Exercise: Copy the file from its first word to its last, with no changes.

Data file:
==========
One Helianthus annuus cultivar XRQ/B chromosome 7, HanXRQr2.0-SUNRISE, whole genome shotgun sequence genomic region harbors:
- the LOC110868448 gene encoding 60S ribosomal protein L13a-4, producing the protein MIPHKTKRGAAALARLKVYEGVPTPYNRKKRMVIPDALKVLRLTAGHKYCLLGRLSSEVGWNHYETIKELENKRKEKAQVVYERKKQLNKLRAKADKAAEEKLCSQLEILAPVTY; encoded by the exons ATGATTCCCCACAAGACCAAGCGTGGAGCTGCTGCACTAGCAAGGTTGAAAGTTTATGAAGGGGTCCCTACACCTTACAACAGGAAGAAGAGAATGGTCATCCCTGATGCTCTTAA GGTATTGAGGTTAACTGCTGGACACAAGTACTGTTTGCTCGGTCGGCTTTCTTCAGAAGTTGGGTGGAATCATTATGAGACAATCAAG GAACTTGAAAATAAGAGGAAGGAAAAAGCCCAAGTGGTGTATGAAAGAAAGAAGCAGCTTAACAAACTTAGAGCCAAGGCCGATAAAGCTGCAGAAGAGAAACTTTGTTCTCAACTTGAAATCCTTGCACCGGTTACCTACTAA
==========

One Helianthus annuus cultivar XRQ/B chromosome 7, HanXRQr2.0-SUNRISE, whole genome shotgun sequence genomic region harbors:
- the LOC110868448 gene encoding 60S ribosomal protein L13a-4, producing the protein MIPHKTKRGAAALARLKVYEGVPTPYNRKKRMVIPDALKVLRLTAGHKYCLLGRLSSEVGWNHYETIKELENKRKEKAQVVYERKKQLNKLRAKADKAAEEKLCSQLEILAPVTY; encoded by the exons ATGATTCCCCACAAGACCAAGCGTGGAGCTGCTGCACTAGCAAGGTTGAAAGTTTATGAAGGGGTCCCTACACCTTACAACAGGAAGAAGAGAATGGTCATCCCTGATGCTCTTAA GGTATTGAGGTTAACTGCTGGACACAAGTACTGTTTGCTCGGTCGGCTTTCTTCAGAAGTTGGGTGGAATCATTATGAGACAATCAAG GAACTTGAAAATAAGAGGAAGGAAAAAGCCCAAGTGGTGTATGAAAGAAAGAAGCAGCTTAACAAACTTAGAGCCAAGGCCGATAAAGCTGCAGAAGAGAAACTTTGTTCTCAACTTGAAATCCTTGCACCGGTTACCTACTAA